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  • 1. 5 The Basic Computer UNIT 1 THE BASIC COMPUTER Structure Page Nos. 1.0 Introduction 5 1.1 Objectives 5 1.2 The von Neumann Architecture 5 1.3 Instruction Execution: An Example 9 1.4 Instruction Cycle 12 1.4.1 Interrupts 1.4.2 Interrupts and Instruction Cycle 1.5 Computers: Then and Now 18 1.5.1 The Beginning 1.5.2 First Generation Computers 1.5.3 Second Generation Computers 1.5.4 Third Generation Computers 1.5.5 Later Generations 1.6 Summary 29 1.7 Solutions/Answers 29 1.0 INTRODUCTION The use of Information Technology (IT) is well recognised. IT has become a must for the survival of all business houses with the growing information technology trends. Computer is the main component of an Information Technology network. Today, computer technology has permeated every sphere of existence of modern man. From railway reservations to medical diagnosis, from TV programmes to satellite launching, from matchmaking to criminal catching ─ everywhere we witness the elegance, sophistication and efficiency possible only with the help of computers. In this unit, you will be introduced to one of the important computer system structures: the von Neumann Architecture. In addition, you will be introduced to the concepts of a simple model of Instruction execution. This model will be enhanced in the later blocks of this course. More details on these terms can be obtained from further reading. We have also discussed about the main developments during the various periods of computer history. Finally, we will discuss about the basic components of microprocessors and their uses. 1.1 OBJECTIVES After going through this unit you will be able to: • define the logical structure of the computer; • define the instruction cycle; • define the concept or Interrupt; • discuss the basic features of computers; and • define the various components of a modern computer and their usage. 1.2 THE VON NEUMANN ARCHITECTURE The von Neumann architecture was the first major proposed structure for a general- purpose computer. However, before describing the main components of von Neumann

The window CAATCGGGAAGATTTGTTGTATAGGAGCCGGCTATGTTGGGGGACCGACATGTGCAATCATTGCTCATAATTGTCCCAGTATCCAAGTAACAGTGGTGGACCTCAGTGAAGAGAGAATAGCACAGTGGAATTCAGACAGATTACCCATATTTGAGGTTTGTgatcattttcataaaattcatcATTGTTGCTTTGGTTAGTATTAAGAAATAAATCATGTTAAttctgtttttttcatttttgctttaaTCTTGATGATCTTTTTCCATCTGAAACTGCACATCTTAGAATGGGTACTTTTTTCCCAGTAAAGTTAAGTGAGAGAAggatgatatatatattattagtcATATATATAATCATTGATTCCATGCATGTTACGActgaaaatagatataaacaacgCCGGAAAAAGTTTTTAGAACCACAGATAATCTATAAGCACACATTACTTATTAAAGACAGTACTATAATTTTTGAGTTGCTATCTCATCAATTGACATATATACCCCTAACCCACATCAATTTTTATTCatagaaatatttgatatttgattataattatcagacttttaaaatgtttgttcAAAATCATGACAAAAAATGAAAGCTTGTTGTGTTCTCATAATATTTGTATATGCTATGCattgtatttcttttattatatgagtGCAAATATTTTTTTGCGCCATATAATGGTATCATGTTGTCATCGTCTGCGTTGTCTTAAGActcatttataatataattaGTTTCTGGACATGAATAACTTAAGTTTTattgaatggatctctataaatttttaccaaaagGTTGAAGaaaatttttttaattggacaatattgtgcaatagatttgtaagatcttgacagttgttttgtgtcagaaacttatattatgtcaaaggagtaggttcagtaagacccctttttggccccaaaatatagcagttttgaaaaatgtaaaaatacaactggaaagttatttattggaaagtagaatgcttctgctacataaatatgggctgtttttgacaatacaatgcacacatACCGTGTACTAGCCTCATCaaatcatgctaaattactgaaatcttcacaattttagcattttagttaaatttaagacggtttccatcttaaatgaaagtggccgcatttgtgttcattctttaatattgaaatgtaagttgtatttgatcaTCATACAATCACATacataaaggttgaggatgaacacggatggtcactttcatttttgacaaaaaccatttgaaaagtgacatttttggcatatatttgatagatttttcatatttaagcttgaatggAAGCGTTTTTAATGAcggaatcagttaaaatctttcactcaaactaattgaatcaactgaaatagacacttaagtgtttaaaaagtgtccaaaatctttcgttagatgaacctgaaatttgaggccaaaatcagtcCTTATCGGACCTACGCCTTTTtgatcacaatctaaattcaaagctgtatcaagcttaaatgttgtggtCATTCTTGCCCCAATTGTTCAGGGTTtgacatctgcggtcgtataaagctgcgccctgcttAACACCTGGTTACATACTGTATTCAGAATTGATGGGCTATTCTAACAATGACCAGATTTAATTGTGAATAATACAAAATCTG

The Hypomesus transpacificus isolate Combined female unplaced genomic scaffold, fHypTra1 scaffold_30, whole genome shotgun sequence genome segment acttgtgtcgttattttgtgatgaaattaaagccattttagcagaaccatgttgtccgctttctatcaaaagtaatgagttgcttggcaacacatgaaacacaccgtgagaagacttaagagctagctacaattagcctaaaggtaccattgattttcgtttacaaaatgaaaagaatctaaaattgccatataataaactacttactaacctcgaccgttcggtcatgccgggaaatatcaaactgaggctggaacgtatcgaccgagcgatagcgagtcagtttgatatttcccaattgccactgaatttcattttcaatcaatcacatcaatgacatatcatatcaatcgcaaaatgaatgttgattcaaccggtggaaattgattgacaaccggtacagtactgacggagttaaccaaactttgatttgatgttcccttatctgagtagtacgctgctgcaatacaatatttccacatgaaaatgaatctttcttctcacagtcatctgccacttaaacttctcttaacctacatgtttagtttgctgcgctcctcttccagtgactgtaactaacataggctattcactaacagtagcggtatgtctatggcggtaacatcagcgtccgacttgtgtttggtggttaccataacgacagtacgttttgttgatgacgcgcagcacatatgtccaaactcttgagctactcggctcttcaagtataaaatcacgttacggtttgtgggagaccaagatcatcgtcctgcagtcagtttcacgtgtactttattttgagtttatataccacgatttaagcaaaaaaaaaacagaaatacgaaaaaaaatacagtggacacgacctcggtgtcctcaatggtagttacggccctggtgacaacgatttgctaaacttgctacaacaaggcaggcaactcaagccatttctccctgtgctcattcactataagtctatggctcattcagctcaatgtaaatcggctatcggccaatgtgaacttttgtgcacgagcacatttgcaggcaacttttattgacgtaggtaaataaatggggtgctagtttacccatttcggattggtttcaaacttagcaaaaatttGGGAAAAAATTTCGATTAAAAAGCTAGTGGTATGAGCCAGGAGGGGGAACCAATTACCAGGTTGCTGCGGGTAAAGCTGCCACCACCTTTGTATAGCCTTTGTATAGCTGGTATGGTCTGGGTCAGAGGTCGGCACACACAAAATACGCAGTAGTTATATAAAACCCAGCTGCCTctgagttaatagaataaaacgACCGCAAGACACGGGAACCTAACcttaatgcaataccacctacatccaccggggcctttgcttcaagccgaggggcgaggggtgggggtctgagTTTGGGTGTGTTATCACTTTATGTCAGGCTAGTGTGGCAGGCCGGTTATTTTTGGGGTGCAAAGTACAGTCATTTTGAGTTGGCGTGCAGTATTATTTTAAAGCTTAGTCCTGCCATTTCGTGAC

• 2. 6 Introduction to Digital Circuits architecture, let us first define the term ‘computer’ as this will help us in discussing about von Neumann architecture in logical detail. Computer is defined in the Oxford dictionary as “An automatic electronic apparatus for making calculations or controlling operations that are expressible in numerical or logical terms”. The definition clearly categorises computer as an electronic apparatus although the first computers were mechanical and electro-mechanical apparatuses. The definition also points towards the two major areas of computer applications viz., data processing’s and computer assisted controls/operations. Another important aspect of the definition is the fact that the computer can perform only those operations/ calculations, which can be expressed in Logical or Numerical terms. Some of the basic questions that arise from above definition are: How are the data processing and control operations performed by an electronic device like the computer? Well, electronic components are used for creating basic logic circuits that are used to perform calculations. These components are further discussed in the later units. However, for the present discussion, it would be sufficient to say that there must be a certain unit that will perform the task of data processing and control. What is the basic function performed by a computer? The basic function performed by a computer is the execution of the program. A program is a sequence of instructions, which operates on data, to perform certain tasks such as finding a prime number. The computer controls the execution of the program. What is data in computers? In modern digital computers data is represented in binary form by using two symbols 0 and 1. These are called binary digits or bits. But the data which we deal with consists of numeric data and characters such as decimal digits 0 to 9, alphabets A to Z, arithmetic operators (e.g. +,-, etc.), relations operators (e.g. =, > , etc.), and many other special characters (e.g.;,@,{,], etc.). Therefore, there has to be a mechanism for data representation. Old computers use eight bits to represent a character. This allows up to 28 = 256 different items to be represented uniquely. This collection of eight bits is called a byte. Thus, one byte is used to represent one character internally. Most computers use two bytes or four bytes to represent numbers (positive and negative) internally. The data also includes the operational data such as integer, decimal number etc. We will discuss more about data representation in the next unit. Thus, the prime task of a computer is to perform instruction execution. The key questions, which can be asked in this respect, are: (a) how are the instructions supplied to the computer? and (b) how are the instructions interpreted and executed? Let us answer the second question first. All computers have a Unit that performs the arithmetic and logical functions. This Unit is referred to as the Arithmetic Logic Unit (ALU). But how will the computer determine what operation is to be performed by ALU or in other words who will interpret the operation that is to be performed by ALU? This interpretation is done by the Control Unit of the computer. The control unit accepts the binary form of instruction and interprets the instruction to generate control signals. These control signals then direct the ALU to perform a specified arithmetic or logic function on the data. Therefore, by changing the control signal the desired function can be performed on data. Or conversely, the operations that need to be performed on the data can be obtained by providing a set of control signals. Thus, for a new operation one only needs to change the set of control signals. The unit that interprets a code (a machine instruction) to generate respective control signals is termed as Control Unit (CU). A program now consists of a sequence of codes. Each code is, in effect, an instruction, for the computer. The hardware